Recent Rains Are ‘Nowhere Near’ What California Might See in the Future, Climate Expert Says

The atmospheric rivers that pummeled California are a far cry from what a series of extreme storms could potentially bring, climate scientist Daniel Swain said at a legislative hearing on Wednesday that explored the impacts of the recent storm sequence.

“We’re nowhere near the kinds of events that we think are possible in a warming climate,” said Swain, a researcher at UCLA and The Nature Conservancy.

NOAA Will Spend $3 Billion to Fight Climate Change Along the Coast

The National Oceanic and Atmospheric Administration has more than $3 billion ready to fund projects that bolster natural systems which can buffer the impacts of climate change.

In California, funded projects could include sand replenishment, wetlands recovery and expansion, or natural projects that fight coastal erosion.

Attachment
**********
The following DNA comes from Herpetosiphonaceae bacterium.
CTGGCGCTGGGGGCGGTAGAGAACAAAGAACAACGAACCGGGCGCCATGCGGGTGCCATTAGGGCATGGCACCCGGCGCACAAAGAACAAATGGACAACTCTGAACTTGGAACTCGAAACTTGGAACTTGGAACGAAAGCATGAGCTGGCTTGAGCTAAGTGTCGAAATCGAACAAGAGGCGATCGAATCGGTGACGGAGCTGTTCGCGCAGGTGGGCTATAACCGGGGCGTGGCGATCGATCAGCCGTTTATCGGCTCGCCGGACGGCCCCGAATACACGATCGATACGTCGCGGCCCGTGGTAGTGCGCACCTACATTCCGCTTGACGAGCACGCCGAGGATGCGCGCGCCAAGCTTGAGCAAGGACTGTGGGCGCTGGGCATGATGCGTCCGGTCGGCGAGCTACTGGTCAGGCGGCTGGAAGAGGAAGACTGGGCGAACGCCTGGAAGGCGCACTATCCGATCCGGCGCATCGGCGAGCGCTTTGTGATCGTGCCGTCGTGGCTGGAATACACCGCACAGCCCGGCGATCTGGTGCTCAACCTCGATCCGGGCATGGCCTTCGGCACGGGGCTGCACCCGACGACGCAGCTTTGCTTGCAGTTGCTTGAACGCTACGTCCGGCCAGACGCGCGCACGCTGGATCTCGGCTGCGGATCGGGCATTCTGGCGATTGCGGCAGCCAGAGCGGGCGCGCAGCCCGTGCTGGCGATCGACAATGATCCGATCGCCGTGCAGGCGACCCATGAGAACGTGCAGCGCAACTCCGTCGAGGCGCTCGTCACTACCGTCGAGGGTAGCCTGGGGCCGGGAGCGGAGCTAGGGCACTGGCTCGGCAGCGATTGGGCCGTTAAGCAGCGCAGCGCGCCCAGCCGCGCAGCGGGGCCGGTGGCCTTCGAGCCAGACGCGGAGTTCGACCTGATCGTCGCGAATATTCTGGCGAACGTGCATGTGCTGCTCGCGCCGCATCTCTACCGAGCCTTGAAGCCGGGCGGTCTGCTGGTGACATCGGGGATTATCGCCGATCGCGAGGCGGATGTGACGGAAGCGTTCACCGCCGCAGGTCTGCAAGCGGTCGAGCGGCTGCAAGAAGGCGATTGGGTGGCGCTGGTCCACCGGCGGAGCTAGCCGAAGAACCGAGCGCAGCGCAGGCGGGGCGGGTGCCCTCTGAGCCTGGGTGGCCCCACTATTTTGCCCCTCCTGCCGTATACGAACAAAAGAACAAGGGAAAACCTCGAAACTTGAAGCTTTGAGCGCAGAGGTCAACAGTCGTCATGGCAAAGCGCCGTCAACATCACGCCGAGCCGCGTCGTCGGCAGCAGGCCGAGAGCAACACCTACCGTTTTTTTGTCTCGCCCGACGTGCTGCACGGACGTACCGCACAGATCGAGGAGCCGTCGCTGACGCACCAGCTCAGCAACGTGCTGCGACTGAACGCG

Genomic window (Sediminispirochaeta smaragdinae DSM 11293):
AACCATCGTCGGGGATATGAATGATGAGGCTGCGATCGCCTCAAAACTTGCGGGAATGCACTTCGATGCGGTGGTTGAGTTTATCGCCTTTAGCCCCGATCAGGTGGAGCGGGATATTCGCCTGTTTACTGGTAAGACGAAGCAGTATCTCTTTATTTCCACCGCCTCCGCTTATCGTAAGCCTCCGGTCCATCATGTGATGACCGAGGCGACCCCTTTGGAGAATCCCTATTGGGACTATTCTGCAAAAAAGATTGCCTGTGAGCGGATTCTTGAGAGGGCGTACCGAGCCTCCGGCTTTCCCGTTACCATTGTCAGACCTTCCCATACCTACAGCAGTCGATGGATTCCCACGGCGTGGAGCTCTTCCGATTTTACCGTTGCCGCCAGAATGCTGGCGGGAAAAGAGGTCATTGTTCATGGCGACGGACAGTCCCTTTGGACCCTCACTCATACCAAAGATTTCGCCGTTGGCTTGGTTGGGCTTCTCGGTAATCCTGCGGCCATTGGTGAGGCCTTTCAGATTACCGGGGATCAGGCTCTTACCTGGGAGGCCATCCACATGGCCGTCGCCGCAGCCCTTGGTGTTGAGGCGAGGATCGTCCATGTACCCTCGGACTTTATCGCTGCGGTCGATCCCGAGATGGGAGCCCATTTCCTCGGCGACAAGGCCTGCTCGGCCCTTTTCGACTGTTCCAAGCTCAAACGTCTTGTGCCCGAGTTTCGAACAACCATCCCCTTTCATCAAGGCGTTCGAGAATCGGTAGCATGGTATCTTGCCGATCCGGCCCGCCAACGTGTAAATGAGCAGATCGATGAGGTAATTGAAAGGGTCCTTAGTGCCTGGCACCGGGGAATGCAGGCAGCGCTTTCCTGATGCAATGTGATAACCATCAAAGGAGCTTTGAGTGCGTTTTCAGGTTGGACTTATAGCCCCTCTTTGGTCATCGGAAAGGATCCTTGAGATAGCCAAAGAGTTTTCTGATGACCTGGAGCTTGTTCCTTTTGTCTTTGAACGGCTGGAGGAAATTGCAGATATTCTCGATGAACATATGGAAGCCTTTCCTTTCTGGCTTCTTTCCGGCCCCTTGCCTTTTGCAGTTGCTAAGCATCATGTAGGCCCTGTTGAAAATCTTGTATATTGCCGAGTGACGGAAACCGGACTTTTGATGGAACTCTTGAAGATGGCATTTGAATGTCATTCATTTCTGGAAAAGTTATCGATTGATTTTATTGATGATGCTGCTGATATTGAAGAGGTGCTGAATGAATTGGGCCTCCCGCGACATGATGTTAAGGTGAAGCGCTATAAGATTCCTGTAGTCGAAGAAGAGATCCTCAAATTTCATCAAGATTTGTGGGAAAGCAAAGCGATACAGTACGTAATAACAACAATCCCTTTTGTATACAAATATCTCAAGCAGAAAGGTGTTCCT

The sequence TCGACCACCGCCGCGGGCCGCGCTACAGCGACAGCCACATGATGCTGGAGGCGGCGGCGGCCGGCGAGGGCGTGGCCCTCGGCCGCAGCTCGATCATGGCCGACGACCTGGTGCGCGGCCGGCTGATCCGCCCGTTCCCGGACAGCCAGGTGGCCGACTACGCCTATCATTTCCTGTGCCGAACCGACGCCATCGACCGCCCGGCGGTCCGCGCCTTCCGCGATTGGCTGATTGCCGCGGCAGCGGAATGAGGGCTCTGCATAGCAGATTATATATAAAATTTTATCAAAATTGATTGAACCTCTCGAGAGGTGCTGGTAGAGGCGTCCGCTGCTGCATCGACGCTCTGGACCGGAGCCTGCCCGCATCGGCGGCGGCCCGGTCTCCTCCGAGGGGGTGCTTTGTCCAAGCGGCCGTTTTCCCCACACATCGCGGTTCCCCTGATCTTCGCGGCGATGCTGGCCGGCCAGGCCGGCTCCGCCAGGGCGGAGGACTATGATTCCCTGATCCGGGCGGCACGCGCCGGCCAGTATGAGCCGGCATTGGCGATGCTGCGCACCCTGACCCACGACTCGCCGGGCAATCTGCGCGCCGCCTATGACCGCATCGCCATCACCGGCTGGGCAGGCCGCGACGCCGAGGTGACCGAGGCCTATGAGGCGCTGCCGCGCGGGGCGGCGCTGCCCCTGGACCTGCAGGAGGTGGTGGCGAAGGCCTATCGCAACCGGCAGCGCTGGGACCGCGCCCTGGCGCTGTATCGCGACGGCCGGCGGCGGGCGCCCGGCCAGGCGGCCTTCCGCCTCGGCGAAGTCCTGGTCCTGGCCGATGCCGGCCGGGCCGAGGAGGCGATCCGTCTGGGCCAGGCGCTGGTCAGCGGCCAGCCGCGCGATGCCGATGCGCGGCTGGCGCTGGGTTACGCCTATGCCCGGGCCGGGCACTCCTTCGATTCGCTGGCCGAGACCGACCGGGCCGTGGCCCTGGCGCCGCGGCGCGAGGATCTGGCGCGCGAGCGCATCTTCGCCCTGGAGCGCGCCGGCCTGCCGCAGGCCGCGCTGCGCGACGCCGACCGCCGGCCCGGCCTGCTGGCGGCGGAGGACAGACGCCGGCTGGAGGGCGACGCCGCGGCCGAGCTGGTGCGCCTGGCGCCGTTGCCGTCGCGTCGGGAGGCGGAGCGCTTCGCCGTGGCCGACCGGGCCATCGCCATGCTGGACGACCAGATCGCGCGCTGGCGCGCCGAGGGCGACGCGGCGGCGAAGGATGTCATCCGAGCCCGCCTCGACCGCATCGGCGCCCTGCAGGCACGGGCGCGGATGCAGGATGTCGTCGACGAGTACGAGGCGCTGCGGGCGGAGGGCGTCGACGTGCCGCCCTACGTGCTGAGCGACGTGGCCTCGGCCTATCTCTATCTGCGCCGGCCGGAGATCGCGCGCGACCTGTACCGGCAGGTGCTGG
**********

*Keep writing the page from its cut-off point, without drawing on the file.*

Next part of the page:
The Colorado River Starts as Snow, and the Way We Understand It Is Changing

High in the Rocky Mountains, under thin air and bluebird skies, the Colorado River basin is slowly filling its savings account. Craggy peaks become smooth walls of white and piles of snow climb conifer trunks, covering even the deepest, darkest corners of the woods with a glimmering blanket.

The snow that accumulates in the mountains of Colorado and Wyoming will eventually become water in the Colorado River. Some of it will flow as far south as Mexico, running through kitchen faucets in cities and suburbs along the way, or watering crops that keep America fed through the winter.